Springtime is always associated with growth—flowers are blooming, leaves are growing back on the trees, and for the Napa Valley, the upcoming vintage of fine wine whispers hello with buds breaking through on the vines. Perhaps, in your own adventures with wine, you have learned about the vineyard growth cycle and how vital it is to make the great wine we lovingly share with friends and family.
This post is meant to supplement the knowledge you may already have about the vine growth cycle. Napa Valley is an amazing place to visit because no matter what the season, there is always profound growth occurring in the vineyards and in the wineries, whether or not it is visible. From budbreak, flowering, fruit set, veraison, harvesting, leaf fall, and dormancy.
We will start where we are now, in springtime.
Bud break- Early Spring
The annual growth cycle begins in springtime with bud break. Here in the Napa Valley, buds break around March while the daily temperature begin to exceed 50 degrees Fahrenheit. Tiny buds literally swell and burst—kicking off the growth of shoots, which can grow up to 1 inch per day.
Sometimes, warmer days in summer can be at risk of premature bud break—which then can result in premature buds becoming vulnerable to frost damage. We do not face this decision often in the Napa Valley. We are very fortunate to have extremely attentive and dedicated vineyard managers who use wind circulators and heaters to keep cold air from settling on the vines during this time.
Around a month or two after bud break, when temperatures stay between 59-68 degrees Fahrenheit, flowering begins. Small flower clusters appear on the tips of the young shoots, and in this stage the grapevine pollinates itself, resulting in the eventual product of a grape berry. This period of time is when next year’s crops begin to form.
Fruit Set- Late Spring/Early Summer
This stage rapidly follows flowering, when the fertilized flower begins to develop a seed and grape berry. This is a critical stage because it determines the potential crop yield, and thus how much wine will come from the harvest.
At a certain point, the vigorous shoot growth that has occurred during the spring must be managed to ensure optimal grape production and ripening. A complex process, canopy management refers to a variety of decisions and actions related to leaf removal, vigor management, shoot thinning, and shoot positioning. The goal here is to achieve the perfect balance of shade, sunlight, and air circulation around each cluster, which promotes optimal ripening.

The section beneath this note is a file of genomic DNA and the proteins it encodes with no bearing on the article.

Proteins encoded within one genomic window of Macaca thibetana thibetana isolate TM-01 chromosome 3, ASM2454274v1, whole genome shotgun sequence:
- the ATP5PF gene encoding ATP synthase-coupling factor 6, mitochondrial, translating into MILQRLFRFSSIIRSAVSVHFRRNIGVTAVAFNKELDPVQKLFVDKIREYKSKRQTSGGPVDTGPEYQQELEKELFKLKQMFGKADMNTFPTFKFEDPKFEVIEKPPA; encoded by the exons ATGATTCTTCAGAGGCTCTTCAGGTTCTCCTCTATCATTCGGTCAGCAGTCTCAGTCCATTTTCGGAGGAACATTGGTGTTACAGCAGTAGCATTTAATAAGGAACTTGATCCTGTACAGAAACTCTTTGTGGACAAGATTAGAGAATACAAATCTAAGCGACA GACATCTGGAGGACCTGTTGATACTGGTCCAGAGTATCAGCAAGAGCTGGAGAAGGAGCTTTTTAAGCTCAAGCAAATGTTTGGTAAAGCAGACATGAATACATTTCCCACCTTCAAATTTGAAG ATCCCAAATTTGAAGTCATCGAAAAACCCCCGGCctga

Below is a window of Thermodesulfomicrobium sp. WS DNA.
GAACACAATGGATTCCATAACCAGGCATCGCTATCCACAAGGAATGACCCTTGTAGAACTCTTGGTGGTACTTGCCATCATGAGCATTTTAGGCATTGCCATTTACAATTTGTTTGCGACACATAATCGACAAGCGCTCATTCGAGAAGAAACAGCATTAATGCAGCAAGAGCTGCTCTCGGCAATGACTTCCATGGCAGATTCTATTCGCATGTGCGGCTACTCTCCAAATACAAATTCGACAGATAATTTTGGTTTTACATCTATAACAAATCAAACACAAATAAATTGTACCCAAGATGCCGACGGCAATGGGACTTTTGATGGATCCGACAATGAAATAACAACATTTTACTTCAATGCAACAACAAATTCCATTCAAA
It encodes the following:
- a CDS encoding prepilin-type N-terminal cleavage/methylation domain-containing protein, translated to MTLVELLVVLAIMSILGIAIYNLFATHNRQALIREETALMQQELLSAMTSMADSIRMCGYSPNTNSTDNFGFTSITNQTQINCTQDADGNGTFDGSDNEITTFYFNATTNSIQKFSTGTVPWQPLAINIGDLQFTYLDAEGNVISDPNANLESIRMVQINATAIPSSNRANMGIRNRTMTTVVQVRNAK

Immediately following fruit set, the grape berries are small, green, and hard to the touch. At this stage, the grapes have very little sugar but are high in organic acid. Veraison brings about color change—so some of the green berries ripen and turn red/black or yellow/gold depending on the varietal. But why does the color change? The colors change due to cholorphyll in the berry skin being replaced by anthocyanins in red wine grapes, and carotenoids in white wine grapes. The grapes soften as they collect sugars, and grow as they accumulate glucose and fructose and acids fall.
Interestingly, the onset of veraison doesn’t occur uniformly among all grapes on a cluster. The grapes most exposed to warmth on the outer extents of the canopy undergo veraison first with the berries in the most shade closest to the trunk see veraison last.
Harvest- Late Summer/Fall
- Harvest time is the magical period in which the grapes are hand picked from the vine and transported to the winery to begin the winemaking process. The exact time of harvest is subjective, usually determined by how individual winemakers and viticulturalists define ripeness. As the grape ripens, sugars increase, and acids decrease while tannins and other phenolics also develop. At Frank Family, we harvest overnight almost exclusively to preserve acidity and freshness in the grapes.
- Crush: This is when red wine grapes that were just picked enter the de-stemmer and come out the other side as individual berries. The grapes are then sorted by hand or with an optical sorter to make sure only fruit with particular qualities make it through. Grapes are gently crushed and sent to an appropriate vessel to ferment on their skins. White wine grapes, on the other hand, are placed into a press that gently squeezes the whole bunch to release its juice, which is then transferred to a fermentation vessel without the grape skins.
- Fermentation: The age-old process of yeast converting sugary grape juice into wine. At Frank Family, our chardonnays are barrel fermented and goes through malolactic fermentation to create complex, creamy notes. Our pinot noirs will typically sit on the skins for several days before fermentation in a cold soak to extract color from this thin-skinned, red variety. Cabernet Sauvignon and our other thick skinned varieties often spend more time on the skins after fermentation to soften the tannins and create deeper color and denser mouthfeel in the finished wine.
- Aging: During the aging stage of our wines, Todd uses exclusively French oak to develop flavors in and impart flavors onto our wines. Depending on the variety, Todd will age the wine inside the barrel for a different amount of time.
- Bottling: Deciding when to bottle and which bottle to put the finished wine in is another highly subjective experience.
Pruning is a highly skilled vineyard practice that takes place over an extended period of time. The purpose is the guide the vine in certain directions and for particular purposes.